Due to the Dodgers’ and Diamondbacks’ opening-series that’s set to take place on March 22nd and 23rd in Australia, Spring Training action is beginning a bit earlier than usual this year. The Diamondbacks have their pitchers and catchers reporting today, with the Dodgers’ pitchers and catchers reporting on Saturday. Therefore, for the first time since the Red Sox won the 2013 World Series over three months ago, baseball is finally back.
But while the Dodgers and Diamondbacks are getting started this week, the remainder of the teams won’t begin reporting until next week, anywhere from the 11th to the 17th: The Indians report date is set for Tuesday; the Cardinals and Mariners will begin on Wednesday; the Braves, Orioles, Phillies, Pirates, Nationals, Angels and Padres report Thursday; the Tigers, Yankees, Rays, Cubs, Reds, Royals and Athletics arrive on Friday; the Red Sox, Astros, Mets, White Sox, Rockies, Brewers and Giants on Saturday; the Marlins, Twins and Rangers report on Sunday; and the Blue Jays begin on Monday. (The rest of the players for all the teams will report anywhere from 3 to 7 days after their respective pitchers and catchers.)
Once all of the pitchers and catchers have reported to Spring Training on February 17th, there will be a mere 33 days until the 2014 Major League Baseball season gets underway in Australia. I, for one, can’t wait.
But I’m not quite ready to jump ahead to the start of the regular season just yet, as I still have a lot I want to talk about in the coming weeks. Therefore, for the time being, I’d like to take a minute to discuss something I love to do this time of year (besides watch Spring Training games on TV.) Every Spring Training, for the past two or three years, I’ve sent out a handful of through the mail (TTM) autograph requests to different players around the league. This year, I’m going to be sending out a dozen, or so, TTM’s, with the best player being Clayton Kershaw.
While that might seem like a long shot — and it very well may be — Kershaw, surprisingly, has been known to sign through the mail over the past few years; the only downside being that it takes over a year for him to return it to you.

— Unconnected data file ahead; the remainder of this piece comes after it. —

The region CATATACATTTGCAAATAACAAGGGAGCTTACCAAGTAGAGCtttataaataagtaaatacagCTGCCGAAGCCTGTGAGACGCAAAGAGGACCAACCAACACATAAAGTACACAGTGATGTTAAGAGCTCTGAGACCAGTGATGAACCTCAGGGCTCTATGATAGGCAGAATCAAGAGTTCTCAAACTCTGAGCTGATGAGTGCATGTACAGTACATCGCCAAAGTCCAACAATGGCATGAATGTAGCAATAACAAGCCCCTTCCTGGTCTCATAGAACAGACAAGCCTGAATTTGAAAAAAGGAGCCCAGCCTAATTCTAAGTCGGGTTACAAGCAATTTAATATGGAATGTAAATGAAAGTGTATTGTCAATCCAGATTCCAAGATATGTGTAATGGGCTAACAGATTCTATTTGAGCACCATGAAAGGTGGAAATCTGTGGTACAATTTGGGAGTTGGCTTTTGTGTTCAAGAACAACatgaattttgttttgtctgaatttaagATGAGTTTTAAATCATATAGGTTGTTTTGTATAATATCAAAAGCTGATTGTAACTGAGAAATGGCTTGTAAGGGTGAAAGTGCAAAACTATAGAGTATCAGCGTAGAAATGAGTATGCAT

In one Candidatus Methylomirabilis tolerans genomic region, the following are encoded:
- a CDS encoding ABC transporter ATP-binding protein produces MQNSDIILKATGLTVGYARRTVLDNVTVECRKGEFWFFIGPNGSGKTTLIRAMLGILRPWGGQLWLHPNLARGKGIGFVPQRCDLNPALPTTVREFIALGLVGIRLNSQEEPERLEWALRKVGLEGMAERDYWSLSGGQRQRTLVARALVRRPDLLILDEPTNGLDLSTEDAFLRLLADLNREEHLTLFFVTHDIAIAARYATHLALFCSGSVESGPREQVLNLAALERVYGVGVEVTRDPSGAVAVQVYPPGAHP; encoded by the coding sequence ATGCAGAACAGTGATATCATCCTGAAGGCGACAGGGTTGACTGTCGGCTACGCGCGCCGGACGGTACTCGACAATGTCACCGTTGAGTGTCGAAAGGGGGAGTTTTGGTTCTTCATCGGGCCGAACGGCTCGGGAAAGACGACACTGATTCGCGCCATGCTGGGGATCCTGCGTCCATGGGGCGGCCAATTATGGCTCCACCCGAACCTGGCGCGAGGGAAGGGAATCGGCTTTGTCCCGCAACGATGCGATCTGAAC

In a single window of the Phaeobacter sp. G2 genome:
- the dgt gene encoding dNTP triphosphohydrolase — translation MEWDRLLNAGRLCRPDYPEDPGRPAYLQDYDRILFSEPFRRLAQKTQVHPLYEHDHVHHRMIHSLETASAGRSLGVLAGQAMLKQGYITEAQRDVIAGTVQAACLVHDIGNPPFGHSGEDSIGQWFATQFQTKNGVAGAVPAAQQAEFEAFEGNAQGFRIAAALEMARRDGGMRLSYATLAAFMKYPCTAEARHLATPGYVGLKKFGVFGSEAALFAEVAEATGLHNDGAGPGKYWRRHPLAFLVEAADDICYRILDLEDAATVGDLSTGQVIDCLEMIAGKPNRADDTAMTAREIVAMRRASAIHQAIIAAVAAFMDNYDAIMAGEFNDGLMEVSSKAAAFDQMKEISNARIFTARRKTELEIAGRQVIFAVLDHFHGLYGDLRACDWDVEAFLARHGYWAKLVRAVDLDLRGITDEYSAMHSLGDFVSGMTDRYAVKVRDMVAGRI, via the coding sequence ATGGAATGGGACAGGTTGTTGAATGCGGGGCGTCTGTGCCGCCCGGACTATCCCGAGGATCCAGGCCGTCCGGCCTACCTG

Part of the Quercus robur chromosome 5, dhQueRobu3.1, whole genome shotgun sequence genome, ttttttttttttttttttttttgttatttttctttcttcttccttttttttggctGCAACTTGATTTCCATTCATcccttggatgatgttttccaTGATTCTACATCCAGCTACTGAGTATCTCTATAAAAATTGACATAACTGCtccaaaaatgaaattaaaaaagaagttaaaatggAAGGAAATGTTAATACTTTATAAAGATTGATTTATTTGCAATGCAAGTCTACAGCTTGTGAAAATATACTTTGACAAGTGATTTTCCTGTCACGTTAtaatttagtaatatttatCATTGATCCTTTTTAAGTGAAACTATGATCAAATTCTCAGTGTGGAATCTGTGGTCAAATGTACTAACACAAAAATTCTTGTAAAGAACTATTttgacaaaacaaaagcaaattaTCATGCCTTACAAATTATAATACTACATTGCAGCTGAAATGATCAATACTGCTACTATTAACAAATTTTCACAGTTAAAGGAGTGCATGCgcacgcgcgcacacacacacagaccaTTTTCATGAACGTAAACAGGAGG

Though his recent record breaking contract, and second Cy Young award, may lead to him getting even more fan mail, causing a subsequent stop of him signing for fans that write to him, Kershaw is good enough for me to take a chance on. Even if I don’t get anything back, at least I tried.
Other MLB players I’m sending to include Taijuan Walker (who made his MLB debut in 2013), David Robertson, Kolten Wong, Cody Asche, Mike Napoli and Jake Marisnick. All of these players have been known to be decent TTM signers, with Walker and Robertson being nearly automatic over the past couple years. Asche told me that he tries to sign everything that gets sent his way, so I’m fairly confident I’ll get that one back at least.
I’m also sending to several Minor League players who were invited to Major League Spring Training this year — some for the first time ever. Those players include Archie Bradley, Kyle Zimmer, Mark Appel, Kris Bryant and Albert Almora. All five of these players will be in the majors at some point over the next few years, with Bradley likely making his big league debut this season. Bradley, Zimmer and Appel have all told me that they sign TTM, so I feel like I’ll get those back. Almora has been hit and miss recently, and I doubt Bryant will, but I’m sending to both of them anyway, because you never know.
Last year I sent off eleven autograph requests to Spring Training and received back six of them, from Jason Motte, Danny Hultzen, Stephen Romero, Sonny Gray, Tyler Skaggs and Casey Kelly. That’s pretty good as far as TTM’s go. If I get back five or six of the dozen I’m sending off this year — which is what I expect to receive — I’ll be happy.
I’m planning to post a blog entry every time I receive back a couple autographs from the players I’m sending TTM requests to during Spring Training, just as I did last year. Hopefully it won’t be all that terribly long before I start getting them back (maybe a few weeks?). So be sure to check back for that over the course of the next couple months.
The 2013 Major League Baseball season ended nearly a month ago, but the team changing deals that take place every offseason are just now beginning. The biggest trade that has taken place so far is undoubtedly Prince Fielder going to the Rangers in exchange for Ian Kinsler, however, the Cardinals getting rid of David Freese in a trade for Peter Bourjos is up there on the list as well.
As far as free agent signings go — none of the previously named players were free agents — Brian McCann signing to play with the Yankees was a big time deal, with Jhonny Peralta’s agreement to play with the Cardinals (4 years, 53 million dollar) being the deal that has caused the most controversy, due to past his PED use. But I won’t get into that.